Labor and human resources major helps student find a new path

Sophomore Chris Susini, third from left, will be part of the inaugural group of students in the School of Labor and Employment Relations' Labor and Human Resources major.   Here Susini is pictured with friends and classmates Mitchell Broder, Ben Borus, Jake Starr, Pat Tartaro, and Wayland LaMarca.  Credit: Penn StateCreative Commons

UNIVERSITY PARK, Pa. – Chris Susini found his way to the School of Labor and Employment Relations in Penn State’s College of the Liberal Arts by a circuitous route, but he calls it his “best academic decision.” Susini will be part of the inaugural group of students in the School’s Labor and Human Resource (LHR) major.

In fall 2019, the School of Labor and Employment Relations announced a change of name in its major. Formerly Labor and Employment Relations (LER), the bachelor of arts or bachelor of science in LHR is designed to prepare students for careers in the private, not-for-profit or public sector as human resources generalists or specialists. The degree also prepares students for employment relations careers in government, unions, the dispute resolution industry, and is an excellent pre-law major.

“Human resources management is a rapidly growing field with great opportunities for future careers for our students,” said Elaine Farndale, School of Labor and Employment acting director. “The name change for our major from Labor and Employment Relations to LHR was important to ensure students would be able to find our program and take advantage of everything we have to offer.”

When Susini, a sophomore from Randolph, New Jersey, started looking at colleges, he pictured himself at a smaller school. As a high school athlete, Susini hoped to continue his baseball career into college. An injury changed that goal and left him feeling a little unsure about his next step.

“My brother is a Penn State grad, but I wanted to do my own thing. My parents and I did a tour of a different school I thought I’d really like, but it ended up not being for me. When we were heading home, we stopped to see my brother and I realized Penn State was somewhere I could see myself. Looking back, I’ve never been happier than where I’m at now.”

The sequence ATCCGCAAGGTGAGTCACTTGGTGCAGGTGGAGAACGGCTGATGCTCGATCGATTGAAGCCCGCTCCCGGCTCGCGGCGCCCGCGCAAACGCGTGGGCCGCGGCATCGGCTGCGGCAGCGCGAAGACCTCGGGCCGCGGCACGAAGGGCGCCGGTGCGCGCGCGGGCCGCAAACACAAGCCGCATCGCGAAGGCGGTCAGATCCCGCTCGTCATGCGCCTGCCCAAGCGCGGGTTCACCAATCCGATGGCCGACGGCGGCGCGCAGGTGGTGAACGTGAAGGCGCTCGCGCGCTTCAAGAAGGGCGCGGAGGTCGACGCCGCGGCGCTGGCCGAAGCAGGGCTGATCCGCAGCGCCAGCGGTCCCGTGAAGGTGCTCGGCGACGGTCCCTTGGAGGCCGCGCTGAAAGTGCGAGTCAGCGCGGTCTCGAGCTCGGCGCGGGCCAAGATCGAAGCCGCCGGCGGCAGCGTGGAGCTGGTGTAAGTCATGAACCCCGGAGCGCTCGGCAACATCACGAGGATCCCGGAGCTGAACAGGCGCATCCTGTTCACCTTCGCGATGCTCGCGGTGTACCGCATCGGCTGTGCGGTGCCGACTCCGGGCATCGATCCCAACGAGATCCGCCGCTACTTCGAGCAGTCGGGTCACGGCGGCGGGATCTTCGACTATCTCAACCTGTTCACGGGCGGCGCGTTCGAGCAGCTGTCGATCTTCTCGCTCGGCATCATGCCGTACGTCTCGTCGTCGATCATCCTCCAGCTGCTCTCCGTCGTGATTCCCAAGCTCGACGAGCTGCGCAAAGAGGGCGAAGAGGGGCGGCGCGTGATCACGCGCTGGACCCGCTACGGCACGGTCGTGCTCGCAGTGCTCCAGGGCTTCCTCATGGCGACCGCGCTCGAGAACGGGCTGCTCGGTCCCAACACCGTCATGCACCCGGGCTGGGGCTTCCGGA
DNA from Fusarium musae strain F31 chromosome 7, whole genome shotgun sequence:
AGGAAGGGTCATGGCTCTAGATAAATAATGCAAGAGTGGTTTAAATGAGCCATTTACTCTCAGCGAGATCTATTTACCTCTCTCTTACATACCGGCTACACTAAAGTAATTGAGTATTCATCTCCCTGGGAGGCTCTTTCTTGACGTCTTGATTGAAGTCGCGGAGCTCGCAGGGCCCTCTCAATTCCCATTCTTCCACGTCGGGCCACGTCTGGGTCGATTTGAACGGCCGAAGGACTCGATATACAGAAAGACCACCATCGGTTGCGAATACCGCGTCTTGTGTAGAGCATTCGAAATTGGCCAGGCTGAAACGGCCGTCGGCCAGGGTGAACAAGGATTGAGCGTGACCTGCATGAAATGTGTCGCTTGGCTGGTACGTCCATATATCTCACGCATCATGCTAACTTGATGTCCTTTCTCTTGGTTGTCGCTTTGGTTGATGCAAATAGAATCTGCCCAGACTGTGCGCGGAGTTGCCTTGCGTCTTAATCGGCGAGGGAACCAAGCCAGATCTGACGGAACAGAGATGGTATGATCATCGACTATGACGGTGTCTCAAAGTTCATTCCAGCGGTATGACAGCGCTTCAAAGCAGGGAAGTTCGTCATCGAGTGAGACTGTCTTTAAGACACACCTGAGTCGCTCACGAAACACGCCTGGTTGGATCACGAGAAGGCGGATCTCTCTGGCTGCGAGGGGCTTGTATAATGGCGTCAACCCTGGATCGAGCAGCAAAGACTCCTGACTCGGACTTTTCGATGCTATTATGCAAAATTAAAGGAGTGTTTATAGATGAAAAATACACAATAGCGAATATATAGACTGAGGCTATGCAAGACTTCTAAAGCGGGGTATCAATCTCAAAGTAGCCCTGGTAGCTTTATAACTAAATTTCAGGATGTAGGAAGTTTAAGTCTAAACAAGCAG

Susini was initially concerned about getting lost in the crowd at a large university. “I didn’t want to be just a number. But then my mom said to me, you can make a big school small, but you can’t make a small school big. And that’s something I’ve really taken to heart.”

Susini explained that he found his niche in the School of Labor and Employment Relations after taking the introductory LHR class with Mark Gough, assistant professor. “I started out in communications and had an interest in business, but after taking Dr. Gough’s class, I felt like I finally found the right major,” said Susini. “LHR is a diverse, great all-around education. Being part of the liberal arts, you get a little bit of everything.”

The School of Labor and Employment Relations also offers an integrated LHR B.S. and Human Resources and Employment Relations (HRER) master’s program designed to allow academically talented students to obtain bachelor’s and master’s degrees after five years of study rather than six. Upon completion of the integrated degree, students will be well-positioned to assume positions of greater responsibility their careers as a result of the advanced knowledge, skills, and confidence gained through the program.

“The school has been educating students about the ever-changing world of work for more than 75 years – and this latest curriculum revision is really exciting in that it prepares our students to become cutting-edge human resources management and employment relations professionals in the future,” said Katelyn Perry, academic adviser for the school.

Perry added, “Prospective students often associate ‘human resources’ with a business school, and they don’t think to look for our major in the College of the Liberal Arts. But my advisees are true liberal arts students because of their natural interest in understanding human behavior and motivation, advocating for fair workplace practices, diffusing conflicts, and helping others succeed.”  

Susini’s advice for other students still figuring out their own path is: “Be open to everything. I didn’t come out of high school knowing exactly what I wanted to do, but Dr. Gough’s class and others have given me a lot of potential paths. You never know when a class or a professor could change your goals or open your eyes to something new that you hadn’t even realized was out there.”

For more information about the School of Labor and Employment Relations, visit their website. Students interested in discussing the LHR major can contact Katelyn Perry at or make an appointment via Starfish.

Last Updated April 06, 2020